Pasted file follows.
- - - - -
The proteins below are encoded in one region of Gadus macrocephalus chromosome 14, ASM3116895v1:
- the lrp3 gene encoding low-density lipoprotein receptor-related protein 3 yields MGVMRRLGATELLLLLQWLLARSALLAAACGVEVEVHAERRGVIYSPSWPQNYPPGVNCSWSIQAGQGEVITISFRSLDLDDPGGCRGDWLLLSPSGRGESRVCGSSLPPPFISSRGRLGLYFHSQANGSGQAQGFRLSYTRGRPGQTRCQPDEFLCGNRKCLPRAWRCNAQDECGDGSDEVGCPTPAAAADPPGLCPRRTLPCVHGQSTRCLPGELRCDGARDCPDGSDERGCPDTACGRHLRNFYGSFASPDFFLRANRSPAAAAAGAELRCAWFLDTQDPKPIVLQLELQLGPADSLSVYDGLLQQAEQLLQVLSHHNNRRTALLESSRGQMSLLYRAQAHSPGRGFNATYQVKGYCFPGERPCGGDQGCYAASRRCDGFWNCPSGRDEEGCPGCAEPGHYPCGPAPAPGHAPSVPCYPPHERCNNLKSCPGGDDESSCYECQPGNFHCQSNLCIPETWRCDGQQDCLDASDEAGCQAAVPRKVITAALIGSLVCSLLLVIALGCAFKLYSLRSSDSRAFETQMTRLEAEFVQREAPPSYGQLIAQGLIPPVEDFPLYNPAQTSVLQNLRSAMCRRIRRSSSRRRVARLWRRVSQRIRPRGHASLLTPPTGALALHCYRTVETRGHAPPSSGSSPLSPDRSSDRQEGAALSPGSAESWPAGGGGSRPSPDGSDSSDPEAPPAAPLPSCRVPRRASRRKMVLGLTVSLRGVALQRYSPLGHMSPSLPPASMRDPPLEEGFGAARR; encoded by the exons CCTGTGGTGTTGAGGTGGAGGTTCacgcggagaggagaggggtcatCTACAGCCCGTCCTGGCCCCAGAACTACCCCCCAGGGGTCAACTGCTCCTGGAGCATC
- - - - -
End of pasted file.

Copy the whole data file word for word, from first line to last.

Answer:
The proteins below are encoded in one region of Gadus macrocephalus chromosome 14, ASM3116895v1:
- the lrp3 gene encoding low-density lipoprotein receptor-related protein 3 yields MGVMRRLGATELLLLLQWLLARSALLAAACGVEVEVHAERRGVIYSPSWPQNYPPGVNCSWSIQAGQGEVITISFRSLDLDDPGGCRGDWLLLSPSGRGESRVCGSSLPPPFISSRGRLGLYFHSQANGSGQAQGFRLSYTRGRPGQTRCQPDEFLCGNRKCLPRAWRCNAQDECGDGSDEVGCPTPAAAADPPGLCPRRTLPCVHGQSTRCLPGELRCDGARDCPDGSDERGCPDTACGRHLRNFYGSFASPDFFLRANRSPAAAAAGAELRCAWFLDTQDPKPIVLQLELQLGPADSLSVYDGLLQQAEQLLQVLSHHNNRRTALLESSRGQMSLLYRAQAHSPGRGFNATYQVKGYCFPGERPCGGDQGCYAASRRCDGFWNCPSGRDEEGCPGCAEPGHYPCGPAPAPGHAPSVPCYPPHERCNNLKSCPGGDDESSCYECQPGNFHCQSNLCIPETWRCDGQQDCLDASDEAGCQAAVPRKVITAALIGSLVCSLLLVIALGCAFKLYSLRSSDSRAFETQMTRLEAEFVQREAPPSYGQLIAQGLIPPVEDFPLYNPAQTSVLQNLRSAMCRRIRRSSSRRRVARLWRRVSQRIRPRGHASLLTPPTGALALHCYRTVETRGHAPPSSGSSPLSPDRSSDRQEGAALSPGSAESWPAGGGGSRPSPDGSDSSDPEAPPAAPLPSCRVPRRASRRKMVLGLTVSLRGVALQRYSPLGHMSPSLPPASMRDPPLEEGFGAARR; encoded by the exons CCTGTGGTGTTGAGGTGGAGGTTCacgcggagaggagaggggtcatCTACAGCCCGTCCTGGCCCCAGAACTACCCCCCAGGGGTCAACTGCTCCTGGAGCATC